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I would like to parse a string of French dates using Antlr.

I have three types of date :

  • date_day : 3 Octobre 2004 (the hour/minutes is midnight)
  • date_time : 12h (the day, month and year are completed with the current date)
  • date_complete : 3 Octobre 2004 12h. As you can see date_complete : date_day date_hour

The document I want to parse is just a chain of date_day, date_time and date_complete (with no separator).

Here's an example of the strings I want to parse

3 Octobre 2005 12h 13h 5 Octobre 2004 3 Septembre 2005 11h
Expected : date_complete date_time date_day date_complete

12h
Expected : date_time

3 Octobre 2005 5 Octobre 2004 12h 13h 3 Septembre 2005 11h
Expected : date_day date_complete date_time date_complete

**// NEW REQUIREMENTS**

3 Octobre 2005
Expected : date_day 

3 Octobre 
Expected : date_day 

3 
Expected : date_day 

I tried many things, and Antlr v3 always says that my grammar is ambiguous :

warning(200): /meleo.dates/src/Grammar.g:25:48: 
Decision can match input such as "{FRI, MON..TUE, WED} TWO_DIGITS DECEMBER FOUR_DIGITS {FRI..HOURG, MON..WED}" using multiple alternatives: 1, 2
As a result, alternative(s) 2 were disabled for that input
 |---> date_day (date_day | date_complete | date_hour)+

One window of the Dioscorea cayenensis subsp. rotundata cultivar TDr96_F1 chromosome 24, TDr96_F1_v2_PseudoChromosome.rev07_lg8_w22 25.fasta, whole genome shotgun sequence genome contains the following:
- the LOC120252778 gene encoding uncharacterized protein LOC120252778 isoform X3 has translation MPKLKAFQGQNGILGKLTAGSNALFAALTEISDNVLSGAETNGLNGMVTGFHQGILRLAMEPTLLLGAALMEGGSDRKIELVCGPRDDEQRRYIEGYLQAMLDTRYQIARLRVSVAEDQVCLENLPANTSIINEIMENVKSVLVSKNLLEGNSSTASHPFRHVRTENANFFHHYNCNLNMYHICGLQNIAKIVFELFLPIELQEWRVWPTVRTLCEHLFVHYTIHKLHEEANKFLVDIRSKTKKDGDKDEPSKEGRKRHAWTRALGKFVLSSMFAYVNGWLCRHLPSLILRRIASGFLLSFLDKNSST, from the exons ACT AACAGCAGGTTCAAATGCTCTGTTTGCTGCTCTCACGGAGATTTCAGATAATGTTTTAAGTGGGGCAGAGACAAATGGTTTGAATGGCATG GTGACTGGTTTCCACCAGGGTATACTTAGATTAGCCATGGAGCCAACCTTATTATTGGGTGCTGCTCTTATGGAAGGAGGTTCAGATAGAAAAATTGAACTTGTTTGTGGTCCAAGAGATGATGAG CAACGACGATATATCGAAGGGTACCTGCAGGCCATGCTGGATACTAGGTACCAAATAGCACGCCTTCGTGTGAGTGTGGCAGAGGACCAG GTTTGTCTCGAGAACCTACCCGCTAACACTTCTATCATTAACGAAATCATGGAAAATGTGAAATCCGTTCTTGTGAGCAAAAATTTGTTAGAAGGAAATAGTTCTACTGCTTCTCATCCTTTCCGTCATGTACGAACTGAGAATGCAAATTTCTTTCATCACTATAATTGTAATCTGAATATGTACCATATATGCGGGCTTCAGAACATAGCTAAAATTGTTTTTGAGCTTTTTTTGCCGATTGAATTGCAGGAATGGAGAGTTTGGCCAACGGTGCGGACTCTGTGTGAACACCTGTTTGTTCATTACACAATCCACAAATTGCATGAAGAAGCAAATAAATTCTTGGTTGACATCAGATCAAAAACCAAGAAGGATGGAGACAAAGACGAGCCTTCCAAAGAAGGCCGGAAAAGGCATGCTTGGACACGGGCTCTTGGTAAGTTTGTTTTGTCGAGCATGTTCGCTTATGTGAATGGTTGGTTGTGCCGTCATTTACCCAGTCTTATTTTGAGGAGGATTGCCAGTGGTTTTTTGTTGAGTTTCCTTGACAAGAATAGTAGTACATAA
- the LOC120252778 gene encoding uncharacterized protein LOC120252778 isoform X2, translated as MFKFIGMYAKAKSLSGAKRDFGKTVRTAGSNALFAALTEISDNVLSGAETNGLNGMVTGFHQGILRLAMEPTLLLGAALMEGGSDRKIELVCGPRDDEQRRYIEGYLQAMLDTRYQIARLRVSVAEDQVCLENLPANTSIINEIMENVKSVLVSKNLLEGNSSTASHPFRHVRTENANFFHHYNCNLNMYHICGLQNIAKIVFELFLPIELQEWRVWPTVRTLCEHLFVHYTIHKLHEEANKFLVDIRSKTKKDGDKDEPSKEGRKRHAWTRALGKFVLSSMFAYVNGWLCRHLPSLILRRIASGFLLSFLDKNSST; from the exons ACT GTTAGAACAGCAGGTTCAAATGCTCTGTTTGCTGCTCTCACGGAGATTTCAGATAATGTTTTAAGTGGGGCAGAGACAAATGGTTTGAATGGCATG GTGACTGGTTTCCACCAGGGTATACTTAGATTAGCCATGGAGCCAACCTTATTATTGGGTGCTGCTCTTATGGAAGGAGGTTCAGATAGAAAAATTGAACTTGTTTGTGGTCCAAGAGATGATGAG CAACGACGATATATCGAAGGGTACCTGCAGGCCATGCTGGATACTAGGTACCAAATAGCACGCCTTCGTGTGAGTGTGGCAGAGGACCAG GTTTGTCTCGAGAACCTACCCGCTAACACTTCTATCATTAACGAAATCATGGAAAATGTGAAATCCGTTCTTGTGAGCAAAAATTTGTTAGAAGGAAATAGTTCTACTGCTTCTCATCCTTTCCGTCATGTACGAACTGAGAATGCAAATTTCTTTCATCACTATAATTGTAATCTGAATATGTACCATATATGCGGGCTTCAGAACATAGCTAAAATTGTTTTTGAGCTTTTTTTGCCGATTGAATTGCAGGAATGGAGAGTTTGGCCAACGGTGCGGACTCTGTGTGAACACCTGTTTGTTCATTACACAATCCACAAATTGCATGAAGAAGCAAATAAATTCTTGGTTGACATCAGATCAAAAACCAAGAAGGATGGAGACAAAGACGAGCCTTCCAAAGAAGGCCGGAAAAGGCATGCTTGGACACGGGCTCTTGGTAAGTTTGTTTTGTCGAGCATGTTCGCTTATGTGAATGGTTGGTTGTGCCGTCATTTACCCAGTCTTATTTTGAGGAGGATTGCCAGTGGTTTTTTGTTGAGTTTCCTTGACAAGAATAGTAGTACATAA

What is the proper to write that grammar ?

Here's the grammar :

grammar MeleoDates;

options {
  language = Java;
}

@header {
  package meleo.data.dates ; 

  import rainstudios.meleo.crawler.data.Dates ;
  import rainstudios.meleo.crawler.data.EventDate ;
}

@lexer::header {
  package meleo.data.dates ;   

  import rainstudios.meleo.crawler.data.EventDate ;
 }

input           returns [Dates dates] 
                @init {Dates r = new Dates() ; } : 
                (   date 
                    {r.addDay($date.date);}
                    DATE_SEP?)+ 
                EOF
                    {$dates = r ;}
                ;

date            returns [EventDate date] :
                (date_complete)=> date_complete 
                    {$date = $date_complete.date;}
                | date_day 
                    {$date = $date_day.date;}
                | date_time 
                    {$date = $date_time.date;}
                ;

date_complete  returns  [EventDate date]   
                @init   {EventDateBuilder builder = new EventDateBuilder() ; } : 
                 day=date_day 
                    {builder.addDay($day.date);}
                 HOUR_SEP? 
                 time=date_time 
                    {builder.addTime($time.date);}
                    {$date = builder.toDate();}
                ;

date_day        returns [EventDate date] 
                @init   {EventDateBuilder builder = new EventDateBuilder() ; } :
                (
                dayOfWeek=( 
                     MON
                   | TUE
                   | WED
                   | THU
                   | FRI
                   | SAT
                   | SUN
                )?
                (day=INT)=> INT 
                    {builder.addDay($day.text);}
                (   m=ID 
                        {builder.addMonth($m.text);}
                    year=INT ?
                        {builder.addMonth($year.text);}
                )?
                )
                    {$date = builder.toDate();}
                ;

date_time       returns [EventDate date]  
                @init   {EventDateBuilder builder = new EventDateBuilder() ; } :